Thames & Hudson
Cornelia Parker is one of Britain’s most innovative practising artists. Her work presents lines of enquiry and invites viewers to consider the fragility of the human experience. With a foreword by Yoko Ono, an introduction by Bruce Ferguson, essays by Iwona Blazwick and commentary from the artist, this book is incredibly fascinating.
Surveying the artist’s entire career, it’s compelling to see the trajectory of her practice. Each contribution made by Parker is a personal narrative, which explains the creation of her works from the 1970s to the present day. She transforms everyday objects into riveting works of art, often by flattening (Thirty Pieces of Silver) and blowing them up (Cold Dark Matter: An Exploded View). The physicality and scale of her work is truly awe-inspiring.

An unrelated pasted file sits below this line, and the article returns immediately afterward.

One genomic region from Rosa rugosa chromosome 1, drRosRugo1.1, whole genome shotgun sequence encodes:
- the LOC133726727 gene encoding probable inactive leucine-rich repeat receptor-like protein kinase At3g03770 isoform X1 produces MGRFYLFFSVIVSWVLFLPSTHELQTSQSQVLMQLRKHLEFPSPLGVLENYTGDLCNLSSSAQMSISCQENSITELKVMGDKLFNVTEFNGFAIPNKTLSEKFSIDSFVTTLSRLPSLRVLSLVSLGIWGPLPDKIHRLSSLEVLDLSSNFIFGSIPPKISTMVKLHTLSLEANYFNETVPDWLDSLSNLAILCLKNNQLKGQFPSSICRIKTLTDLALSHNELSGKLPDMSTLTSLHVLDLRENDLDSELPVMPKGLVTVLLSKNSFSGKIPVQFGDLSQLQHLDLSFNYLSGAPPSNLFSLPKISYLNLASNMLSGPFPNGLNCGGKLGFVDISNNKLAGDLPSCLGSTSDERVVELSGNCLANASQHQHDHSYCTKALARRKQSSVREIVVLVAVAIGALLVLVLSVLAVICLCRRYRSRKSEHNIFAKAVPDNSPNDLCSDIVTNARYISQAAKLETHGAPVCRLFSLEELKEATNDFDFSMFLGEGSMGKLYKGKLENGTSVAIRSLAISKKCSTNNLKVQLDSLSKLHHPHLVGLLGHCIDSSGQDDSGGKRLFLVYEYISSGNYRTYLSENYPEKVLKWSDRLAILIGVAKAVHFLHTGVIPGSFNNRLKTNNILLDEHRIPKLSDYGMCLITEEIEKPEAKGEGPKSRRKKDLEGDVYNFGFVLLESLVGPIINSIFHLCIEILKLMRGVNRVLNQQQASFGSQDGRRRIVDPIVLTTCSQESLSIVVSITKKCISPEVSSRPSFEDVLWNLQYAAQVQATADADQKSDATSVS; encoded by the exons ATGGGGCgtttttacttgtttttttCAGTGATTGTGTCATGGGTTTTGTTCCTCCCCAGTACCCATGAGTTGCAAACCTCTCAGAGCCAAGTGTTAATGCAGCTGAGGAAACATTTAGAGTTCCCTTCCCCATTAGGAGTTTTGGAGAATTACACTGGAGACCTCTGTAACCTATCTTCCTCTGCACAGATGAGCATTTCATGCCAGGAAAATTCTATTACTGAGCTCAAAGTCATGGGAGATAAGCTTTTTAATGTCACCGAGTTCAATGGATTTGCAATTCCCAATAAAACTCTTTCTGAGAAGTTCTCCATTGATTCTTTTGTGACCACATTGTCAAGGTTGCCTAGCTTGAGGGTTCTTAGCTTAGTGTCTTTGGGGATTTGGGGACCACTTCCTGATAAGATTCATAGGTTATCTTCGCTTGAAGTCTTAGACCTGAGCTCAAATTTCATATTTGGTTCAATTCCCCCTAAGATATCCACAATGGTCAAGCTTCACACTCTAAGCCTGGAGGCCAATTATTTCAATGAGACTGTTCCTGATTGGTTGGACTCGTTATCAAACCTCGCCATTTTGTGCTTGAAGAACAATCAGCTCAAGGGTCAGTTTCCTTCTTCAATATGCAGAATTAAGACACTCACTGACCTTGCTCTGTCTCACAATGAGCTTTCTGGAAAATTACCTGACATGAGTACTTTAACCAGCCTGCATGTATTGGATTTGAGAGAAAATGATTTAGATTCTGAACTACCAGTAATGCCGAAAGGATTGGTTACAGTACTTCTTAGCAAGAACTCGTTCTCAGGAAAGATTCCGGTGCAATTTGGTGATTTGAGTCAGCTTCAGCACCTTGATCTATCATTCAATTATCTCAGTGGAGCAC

Organised chronologically, the text features five essays by Blazwick which contextualise Parker’s work, looking at her influences and interests. However, the most successful element in this collection is Parker’s descriptions and anecdotes about the creation of her most celebrated pieces, providing a new look into her oeuvre.